Internal market bill lives up to its billing

Reports that the UK Internal Market Bill would tear up the EU withdrawal agreement have been causing political ructions all week. Today, the full text of the bill was published, and it looks very much as advertised.

Section 45 of the bill states that ministerial regulations apply "notwithstanding  any relevant  international  or domestic law with which they may be incompatible or inconsistent." The definition of “Relevant international or domestic law” is explicitly defined as including "any provision of the Northern Ireland Protocol" and "any other provision of the EU withdrawal agreement."

This is a clear breach of the government's undertaking to give effect to the withdrawal agreement in domestic law. It is not, on the face of it, the action of a government that is serious about a Brexit deal.

However, some still see the bill as a bluff. The Economist's Matthew Holehouse argues that  if the Government 'wanted to break its obligations in January it could just fail to comply. No legislation broadcasting the plan three months early required. '

It's questionable whether the bill will be on the statute book in time for Brexit. Lord Rifkind told CNN today that Boris Johnson will have "serious difficulty getting this proposal through parliament" with rejection likely in the House of Lords by 'a very large majority'.  There are also doubts about how the courts would interpret the legislation. Above all, there is the fact that the UK's obligations would still remain in international law.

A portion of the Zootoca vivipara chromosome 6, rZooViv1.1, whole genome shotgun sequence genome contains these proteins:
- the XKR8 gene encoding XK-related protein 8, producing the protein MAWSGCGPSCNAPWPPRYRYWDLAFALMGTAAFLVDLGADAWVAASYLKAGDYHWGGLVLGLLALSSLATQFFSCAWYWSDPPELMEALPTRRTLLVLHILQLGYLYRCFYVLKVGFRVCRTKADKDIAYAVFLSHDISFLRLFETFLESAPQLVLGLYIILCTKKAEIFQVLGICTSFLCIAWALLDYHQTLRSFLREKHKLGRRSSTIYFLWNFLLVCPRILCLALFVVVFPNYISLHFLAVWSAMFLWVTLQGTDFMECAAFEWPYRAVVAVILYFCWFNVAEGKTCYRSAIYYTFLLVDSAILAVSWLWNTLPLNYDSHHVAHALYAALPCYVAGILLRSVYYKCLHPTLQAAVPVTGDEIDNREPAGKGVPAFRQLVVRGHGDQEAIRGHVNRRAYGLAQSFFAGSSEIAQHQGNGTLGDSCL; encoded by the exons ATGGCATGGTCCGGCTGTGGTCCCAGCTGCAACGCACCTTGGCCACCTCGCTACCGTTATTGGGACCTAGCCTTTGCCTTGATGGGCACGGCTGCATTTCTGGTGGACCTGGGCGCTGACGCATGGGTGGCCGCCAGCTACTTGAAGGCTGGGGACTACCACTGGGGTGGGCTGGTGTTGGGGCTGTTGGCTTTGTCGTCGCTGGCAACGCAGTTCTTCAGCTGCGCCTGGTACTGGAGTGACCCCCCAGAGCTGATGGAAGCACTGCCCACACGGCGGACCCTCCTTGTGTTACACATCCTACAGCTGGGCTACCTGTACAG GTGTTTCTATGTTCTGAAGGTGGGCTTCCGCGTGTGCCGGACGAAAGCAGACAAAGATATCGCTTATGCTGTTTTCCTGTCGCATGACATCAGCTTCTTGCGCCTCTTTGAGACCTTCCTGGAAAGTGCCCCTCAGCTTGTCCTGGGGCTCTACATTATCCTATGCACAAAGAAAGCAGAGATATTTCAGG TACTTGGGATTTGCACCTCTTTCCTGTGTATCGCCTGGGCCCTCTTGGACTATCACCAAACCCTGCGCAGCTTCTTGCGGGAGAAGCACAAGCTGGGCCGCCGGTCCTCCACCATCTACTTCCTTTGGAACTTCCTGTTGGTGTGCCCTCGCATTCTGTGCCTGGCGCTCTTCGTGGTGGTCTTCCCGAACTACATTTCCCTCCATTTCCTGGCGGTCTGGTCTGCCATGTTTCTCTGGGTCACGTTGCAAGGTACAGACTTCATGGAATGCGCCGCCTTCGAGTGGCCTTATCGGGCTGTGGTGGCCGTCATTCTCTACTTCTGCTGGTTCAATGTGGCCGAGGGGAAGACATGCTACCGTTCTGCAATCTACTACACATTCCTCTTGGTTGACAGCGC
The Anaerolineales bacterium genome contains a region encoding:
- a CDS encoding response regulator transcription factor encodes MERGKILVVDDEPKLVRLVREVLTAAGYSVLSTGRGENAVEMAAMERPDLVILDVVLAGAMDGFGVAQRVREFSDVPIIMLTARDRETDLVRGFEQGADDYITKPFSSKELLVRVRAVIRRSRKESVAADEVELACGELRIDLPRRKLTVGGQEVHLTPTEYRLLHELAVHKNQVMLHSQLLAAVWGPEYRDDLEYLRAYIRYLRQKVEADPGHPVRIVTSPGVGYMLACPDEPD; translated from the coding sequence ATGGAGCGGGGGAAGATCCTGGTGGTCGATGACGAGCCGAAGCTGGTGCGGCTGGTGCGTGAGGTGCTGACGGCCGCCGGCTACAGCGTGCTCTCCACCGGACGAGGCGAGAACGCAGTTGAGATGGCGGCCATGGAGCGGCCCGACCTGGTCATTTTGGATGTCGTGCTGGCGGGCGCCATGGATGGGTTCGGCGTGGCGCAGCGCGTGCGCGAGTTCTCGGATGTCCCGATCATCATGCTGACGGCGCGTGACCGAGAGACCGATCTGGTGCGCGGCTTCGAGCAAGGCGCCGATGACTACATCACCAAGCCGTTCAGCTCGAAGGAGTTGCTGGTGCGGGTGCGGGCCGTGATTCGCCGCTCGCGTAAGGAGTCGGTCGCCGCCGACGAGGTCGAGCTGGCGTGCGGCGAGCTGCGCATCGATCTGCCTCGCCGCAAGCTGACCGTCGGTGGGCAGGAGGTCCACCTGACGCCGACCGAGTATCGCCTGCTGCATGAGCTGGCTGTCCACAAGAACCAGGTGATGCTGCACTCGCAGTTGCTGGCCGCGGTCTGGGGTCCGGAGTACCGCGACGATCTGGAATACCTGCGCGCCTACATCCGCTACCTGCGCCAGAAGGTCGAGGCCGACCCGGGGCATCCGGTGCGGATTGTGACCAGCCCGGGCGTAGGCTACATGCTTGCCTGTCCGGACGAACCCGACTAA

The Irish Government is still counselling a cool response, according to the Irish Times' Pat Leahy:

 In this view, then – which holds that the British government is not,  actually, a rogue actor on the international stage, merely threatening  to act like one – the British actions of recent days are  “sabre-rattling”, and to be understood as such. Expect much more of this  in the coming weeks, this view says; expect many more noises about how  the UK is prepared for no-deal and how the UK will hold firm, whatever the cost; and then expect to do a deal, in the end. 

Peter Foster of the Financial Times reports that the European Commission is taking a similar view after a 'very tense' call between vice-president Maroš Šefčovič and Michael Gove.  Šefčovič has called for 'an extraordinary EU-UK Joint Committee to be held as soon as possible – so that our UK partners elaborate and respond to our strong concerns regarding their announcement.' 

Commission President Ursula Von der Leyen has also commented this afternoon, tweeting: "Very concerned about announcements from the British government on its intentions to breach the Withdrawal Agreement. This would break international law and undermines trust. Pacta sunt servanda = the foundation of prosperous future relations."

It remains to be seen, however, if the EU will take any further steps in response. While trust is at a low ebb, it will not want to be seen as responsible for a breakdown in talks.  It may instead rely on time pressure to force Johnson to declare victory and move on.

If the bluff perspective is right, as it has been for most of the Brexit process, the British Government's undiplomatic behaviour will demonstrate to its domestic audience that it is fighting hard, creating space for Johnson to move onto substantive negotiations.



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